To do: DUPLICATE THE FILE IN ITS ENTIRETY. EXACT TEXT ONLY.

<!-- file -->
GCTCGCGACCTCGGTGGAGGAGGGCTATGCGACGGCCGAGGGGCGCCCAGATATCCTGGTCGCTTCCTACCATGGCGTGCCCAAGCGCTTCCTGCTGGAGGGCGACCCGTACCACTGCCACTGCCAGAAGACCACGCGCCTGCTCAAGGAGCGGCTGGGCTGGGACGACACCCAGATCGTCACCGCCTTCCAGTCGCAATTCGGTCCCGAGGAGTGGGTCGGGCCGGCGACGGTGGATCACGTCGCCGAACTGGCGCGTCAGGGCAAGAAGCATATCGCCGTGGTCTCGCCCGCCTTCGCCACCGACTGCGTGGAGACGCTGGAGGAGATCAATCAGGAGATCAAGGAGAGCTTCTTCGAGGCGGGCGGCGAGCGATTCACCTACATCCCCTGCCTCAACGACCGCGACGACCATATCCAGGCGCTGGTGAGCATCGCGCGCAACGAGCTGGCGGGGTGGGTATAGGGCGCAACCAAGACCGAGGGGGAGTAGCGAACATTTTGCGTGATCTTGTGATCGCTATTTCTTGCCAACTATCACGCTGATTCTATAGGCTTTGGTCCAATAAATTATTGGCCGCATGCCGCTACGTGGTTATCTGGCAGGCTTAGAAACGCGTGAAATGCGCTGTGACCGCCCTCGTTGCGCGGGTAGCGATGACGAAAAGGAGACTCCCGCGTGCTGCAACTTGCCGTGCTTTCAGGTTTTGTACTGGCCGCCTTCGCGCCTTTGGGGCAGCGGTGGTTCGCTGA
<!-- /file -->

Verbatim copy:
GCTCGCGACCTCGGTGGAGGAGGGCTATGCGACGGCCGAGGGGCGCCCAGATATCCTGGTCGCTTCCTACCATGGCGTGCCCAAGCGCTTCCTGCTGGAGGGCGACCCGTACCACTGCCACTGCCAGAAGACCACGCGCCTGCTCAAGGAGCGGCTGGGCTGGGACGACACCCAGATCGTCACCGCCTTCCAGTCGCAATTCGGTCCCGAGGAGTGGGTCGGGCCGGCGACGGTGGATCACGTCGCCGAACTGGCGCGTCAGGGCAAGAAGCATATCGCCGTGGTCTCGCCCGCCTTCGCCACCGACTGCGTGGAGACGCTGGAGGAGATCAATCAGGAGATCAAGGAGAGCTTCTTCGAGGCGGGCGGCGAGCGATTCACCTACATCCCCTGCCTCAACGACCGCGACGACCATATCCAGGCGCTGGTGAGCATCGCGCGCAACGAGCTGGCGGGGTGGGTATAGGGCGCAACCAAGACCGAGGGGGAGTAGCGAACATTTTGCGTGATCTTGTGATCGCTATTTCTTGCCAACTATCACGCTGATTCTATAGGCTTTGGTCCAATAAATTATTGGCCGCATGCCGCTACGTGGTTATCTGGCAGGCTTAGAAACGCGTGAAATGCGCTGTGACCGCCCTCGTTGCGCGGGTAGCGATGACGAAAAGGAGACTCCCGCGTGCTGCAACTTGCCGTGCTTTCAGGTTTTGTACTGGCCGCCTTCGCGCCTTTGGGGCAGCGGTGGTTCGCTGA